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What lies ahead for India women after the coach’s resignation?


In recent times, July has seen heroes emerge among women in Indian sport. Dipa Karmakar clinched India’s maiden World Challenge Cup gold in gymnastics on July 8. Five days later, teenager Hima Das sprinted her way into national recognition with India’s first international gold in a track event.

Between the jubilation surrounding these two individual feats, though, there emerged a narrative of a team grappling with the fickleness of fame and the burden of expectation in a cricket-dominated culture that accepted them ideologically as one of their own, only last July.

The breakout run of India women’s cricket team at the 2017 World Cup in England had promised to be more than a performance that culminated in just a silver medal at the podium. It was a collective expression of individual brilliance that turned a group of female athletes into the “brand it is [now]” as Mithali Raj, one of their foremost exponents – and herself “a product of the brand” – said recently.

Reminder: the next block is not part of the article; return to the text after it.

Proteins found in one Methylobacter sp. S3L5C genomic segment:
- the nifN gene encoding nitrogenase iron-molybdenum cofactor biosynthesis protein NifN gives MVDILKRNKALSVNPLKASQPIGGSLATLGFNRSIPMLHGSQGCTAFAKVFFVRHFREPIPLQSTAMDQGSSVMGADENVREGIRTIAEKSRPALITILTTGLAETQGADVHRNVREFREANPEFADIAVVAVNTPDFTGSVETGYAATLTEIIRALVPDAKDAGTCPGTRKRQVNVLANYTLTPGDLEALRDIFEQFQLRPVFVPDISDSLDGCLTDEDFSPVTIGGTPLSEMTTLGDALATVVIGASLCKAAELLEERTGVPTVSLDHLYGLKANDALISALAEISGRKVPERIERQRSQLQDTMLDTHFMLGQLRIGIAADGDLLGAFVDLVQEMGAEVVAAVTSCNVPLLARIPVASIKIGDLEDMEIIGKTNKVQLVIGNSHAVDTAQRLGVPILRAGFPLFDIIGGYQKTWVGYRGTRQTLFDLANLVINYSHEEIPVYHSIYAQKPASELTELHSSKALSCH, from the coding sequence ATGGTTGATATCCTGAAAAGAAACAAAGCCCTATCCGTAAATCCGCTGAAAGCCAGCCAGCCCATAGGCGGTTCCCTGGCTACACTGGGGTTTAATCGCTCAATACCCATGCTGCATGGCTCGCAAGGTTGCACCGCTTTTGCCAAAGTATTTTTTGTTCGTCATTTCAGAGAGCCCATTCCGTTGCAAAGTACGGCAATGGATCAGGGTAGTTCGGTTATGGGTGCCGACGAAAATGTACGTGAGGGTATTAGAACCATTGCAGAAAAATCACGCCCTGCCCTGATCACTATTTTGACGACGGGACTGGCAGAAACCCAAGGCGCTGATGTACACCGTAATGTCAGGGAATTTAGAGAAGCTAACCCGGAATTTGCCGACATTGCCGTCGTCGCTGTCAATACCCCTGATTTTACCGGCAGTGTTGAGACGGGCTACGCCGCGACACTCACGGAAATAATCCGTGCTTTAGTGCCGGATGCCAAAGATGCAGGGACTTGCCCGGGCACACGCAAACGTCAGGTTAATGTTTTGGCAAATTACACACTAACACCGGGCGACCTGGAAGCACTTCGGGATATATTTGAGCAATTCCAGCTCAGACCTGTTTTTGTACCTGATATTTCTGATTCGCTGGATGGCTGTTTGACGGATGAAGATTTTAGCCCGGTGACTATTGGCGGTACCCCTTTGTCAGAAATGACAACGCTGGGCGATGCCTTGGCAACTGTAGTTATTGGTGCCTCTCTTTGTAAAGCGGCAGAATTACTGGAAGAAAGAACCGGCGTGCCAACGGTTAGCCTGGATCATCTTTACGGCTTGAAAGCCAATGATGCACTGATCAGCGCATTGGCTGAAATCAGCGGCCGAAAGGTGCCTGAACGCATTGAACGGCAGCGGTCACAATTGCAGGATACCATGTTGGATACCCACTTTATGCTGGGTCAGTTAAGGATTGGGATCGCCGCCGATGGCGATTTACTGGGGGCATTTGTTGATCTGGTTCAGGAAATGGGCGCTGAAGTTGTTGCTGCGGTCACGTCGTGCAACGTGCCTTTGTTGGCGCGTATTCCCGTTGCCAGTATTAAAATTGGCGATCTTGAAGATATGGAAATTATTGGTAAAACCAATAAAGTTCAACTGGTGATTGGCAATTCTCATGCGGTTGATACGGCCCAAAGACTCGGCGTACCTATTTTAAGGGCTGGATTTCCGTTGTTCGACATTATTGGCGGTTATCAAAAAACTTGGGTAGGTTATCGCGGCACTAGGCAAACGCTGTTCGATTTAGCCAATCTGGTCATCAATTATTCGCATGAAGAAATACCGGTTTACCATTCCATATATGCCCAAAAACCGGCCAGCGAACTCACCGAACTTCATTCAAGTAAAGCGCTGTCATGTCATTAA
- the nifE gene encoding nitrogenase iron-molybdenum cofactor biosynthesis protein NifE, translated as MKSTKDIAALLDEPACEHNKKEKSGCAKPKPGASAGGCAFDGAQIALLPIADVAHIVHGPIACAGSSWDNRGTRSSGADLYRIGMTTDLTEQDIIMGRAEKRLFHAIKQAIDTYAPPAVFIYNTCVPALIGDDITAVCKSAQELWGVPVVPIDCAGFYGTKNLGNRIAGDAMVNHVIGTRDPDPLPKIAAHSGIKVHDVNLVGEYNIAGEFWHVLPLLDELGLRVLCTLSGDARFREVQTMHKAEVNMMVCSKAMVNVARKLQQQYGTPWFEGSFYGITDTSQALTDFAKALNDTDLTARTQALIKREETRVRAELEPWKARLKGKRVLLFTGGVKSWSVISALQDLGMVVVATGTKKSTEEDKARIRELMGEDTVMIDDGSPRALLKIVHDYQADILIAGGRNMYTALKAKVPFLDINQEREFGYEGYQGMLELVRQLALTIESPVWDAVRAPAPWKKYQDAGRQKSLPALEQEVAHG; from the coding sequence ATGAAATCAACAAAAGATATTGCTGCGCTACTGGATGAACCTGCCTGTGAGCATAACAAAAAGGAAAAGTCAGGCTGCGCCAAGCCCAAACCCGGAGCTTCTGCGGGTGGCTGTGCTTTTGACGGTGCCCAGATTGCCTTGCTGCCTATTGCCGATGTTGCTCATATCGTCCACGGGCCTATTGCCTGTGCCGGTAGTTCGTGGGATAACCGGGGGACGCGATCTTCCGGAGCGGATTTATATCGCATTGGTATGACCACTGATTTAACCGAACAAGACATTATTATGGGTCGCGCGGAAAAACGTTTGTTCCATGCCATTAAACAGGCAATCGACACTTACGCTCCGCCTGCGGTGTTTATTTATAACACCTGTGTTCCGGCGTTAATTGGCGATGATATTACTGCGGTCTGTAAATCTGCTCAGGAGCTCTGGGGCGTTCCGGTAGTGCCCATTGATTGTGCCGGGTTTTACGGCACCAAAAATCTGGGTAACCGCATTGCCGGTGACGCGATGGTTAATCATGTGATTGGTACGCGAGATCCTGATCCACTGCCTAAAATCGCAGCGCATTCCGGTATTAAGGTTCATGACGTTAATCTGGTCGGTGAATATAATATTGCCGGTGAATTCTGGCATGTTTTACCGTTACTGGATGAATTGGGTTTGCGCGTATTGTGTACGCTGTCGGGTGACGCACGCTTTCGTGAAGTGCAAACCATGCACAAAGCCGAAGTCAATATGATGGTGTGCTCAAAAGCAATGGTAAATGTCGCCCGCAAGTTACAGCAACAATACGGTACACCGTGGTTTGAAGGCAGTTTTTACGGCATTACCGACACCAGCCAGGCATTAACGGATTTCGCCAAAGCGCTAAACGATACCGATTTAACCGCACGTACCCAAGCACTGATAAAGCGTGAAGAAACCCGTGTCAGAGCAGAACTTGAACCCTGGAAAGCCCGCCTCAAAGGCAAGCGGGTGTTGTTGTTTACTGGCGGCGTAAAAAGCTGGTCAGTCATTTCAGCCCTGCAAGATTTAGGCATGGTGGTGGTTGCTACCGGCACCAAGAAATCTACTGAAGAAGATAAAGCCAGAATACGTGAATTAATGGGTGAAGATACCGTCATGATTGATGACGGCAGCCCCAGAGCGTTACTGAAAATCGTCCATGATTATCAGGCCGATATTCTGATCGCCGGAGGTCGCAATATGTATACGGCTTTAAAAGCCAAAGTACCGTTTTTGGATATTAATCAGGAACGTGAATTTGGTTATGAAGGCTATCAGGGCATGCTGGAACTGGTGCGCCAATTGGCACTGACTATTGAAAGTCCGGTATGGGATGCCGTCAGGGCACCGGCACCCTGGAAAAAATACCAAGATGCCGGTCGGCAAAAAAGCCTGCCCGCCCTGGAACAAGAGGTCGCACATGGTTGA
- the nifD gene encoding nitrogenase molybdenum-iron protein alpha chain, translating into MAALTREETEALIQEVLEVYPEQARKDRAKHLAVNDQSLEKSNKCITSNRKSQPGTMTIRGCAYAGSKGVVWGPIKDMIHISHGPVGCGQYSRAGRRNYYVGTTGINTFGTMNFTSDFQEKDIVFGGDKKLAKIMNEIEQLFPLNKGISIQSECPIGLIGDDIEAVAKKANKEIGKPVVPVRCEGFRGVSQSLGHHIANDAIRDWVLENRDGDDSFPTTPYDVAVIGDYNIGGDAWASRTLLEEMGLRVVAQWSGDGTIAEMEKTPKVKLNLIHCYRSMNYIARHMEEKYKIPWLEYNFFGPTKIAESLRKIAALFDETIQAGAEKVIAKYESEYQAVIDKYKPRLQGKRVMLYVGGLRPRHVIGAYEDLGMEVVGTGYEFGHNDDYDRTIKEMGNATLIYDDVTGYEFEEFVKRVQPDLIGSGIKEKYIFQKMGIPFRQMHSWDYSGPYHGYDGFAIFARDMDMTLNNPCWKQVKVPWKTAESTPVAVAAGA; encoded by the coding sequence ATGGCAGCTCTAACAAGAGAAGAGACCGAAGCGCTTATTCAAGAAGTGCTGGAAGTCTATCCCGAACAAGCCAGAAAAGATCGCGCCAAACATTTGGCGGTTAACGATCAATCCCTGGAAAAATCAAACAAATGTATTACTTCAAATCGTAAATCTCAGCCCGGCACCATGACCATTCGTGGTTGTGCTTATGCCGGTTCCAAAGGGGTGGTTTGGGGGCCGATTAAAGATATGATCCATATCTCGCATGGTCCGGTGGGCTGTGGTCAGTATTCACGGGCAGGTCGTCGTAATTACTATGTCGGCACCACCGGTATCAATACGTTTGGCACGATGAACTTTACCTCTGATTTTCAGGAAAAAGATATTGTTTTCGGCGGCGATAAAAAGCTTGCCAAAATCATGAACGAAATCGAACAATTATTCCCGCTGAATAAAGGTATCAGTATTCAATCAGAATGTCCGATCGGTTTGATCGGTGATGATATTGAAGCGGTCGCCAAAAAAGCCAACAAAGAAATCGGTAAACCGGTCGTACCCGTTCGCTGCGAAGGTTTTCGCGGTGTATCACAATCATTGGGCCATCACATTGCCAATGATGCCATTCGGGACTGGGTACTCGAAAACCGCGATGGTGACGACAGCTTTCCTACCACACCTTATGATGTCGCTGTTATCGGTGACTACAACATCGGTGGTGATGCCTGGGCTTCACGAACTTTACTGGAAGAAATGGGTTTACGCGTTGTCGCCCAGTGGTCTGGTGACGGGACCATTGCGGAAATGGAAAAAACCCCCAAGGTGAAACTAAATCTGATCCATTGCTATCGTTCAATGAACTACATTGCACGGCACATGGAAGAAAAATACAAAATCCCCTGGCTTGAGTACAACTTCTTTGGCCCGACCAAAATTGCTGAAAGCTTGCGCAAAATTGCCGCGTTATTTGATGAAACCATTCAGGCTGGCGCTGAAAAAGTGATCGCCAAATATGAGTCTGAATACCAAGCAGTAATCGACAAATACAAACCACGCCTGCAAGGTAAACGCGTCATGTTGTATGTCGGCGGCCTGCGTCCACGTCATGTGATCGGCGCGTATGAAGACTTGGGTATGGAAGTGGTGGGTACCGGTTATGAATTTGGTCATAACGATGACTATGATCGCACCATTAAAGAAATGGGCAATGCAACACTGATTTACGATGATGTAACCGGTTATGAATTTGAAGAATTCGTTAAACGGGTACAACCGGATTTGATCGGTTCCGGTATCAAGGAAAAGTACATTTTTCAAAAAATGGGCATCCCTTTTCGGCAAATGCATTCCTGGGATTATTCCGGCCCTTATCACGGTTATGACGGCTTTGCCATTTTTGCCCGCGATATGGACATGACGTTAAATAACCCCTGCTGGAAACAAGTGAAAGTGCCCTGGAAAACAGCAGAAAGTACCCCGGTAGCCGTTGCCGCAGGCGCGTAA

A year on from the World Cup, the shock resignation of their head coach Tushar Arothe has now shoved the team into a void of uncertainty. This, at a time that the “brand” had only just started gaining traction. That the fallout coincided with a row involving one of their star performers – T20I captain Harmanpreet Kaur – and her alleged fake college certificates, has only added to the disarray.

The World T20 is less than four months away, so the timing isn’t favourable. And questions about the players’ temperaments haven’t helped either. Arothe saying he demanded “more honesty and more intent from the players” to come out of their “comfort zone to achieve bigger things” is perhaps not the best endorsement for any team. Especially from a former coach whose contract was extended after the team shot past expectations at their previous world tournament.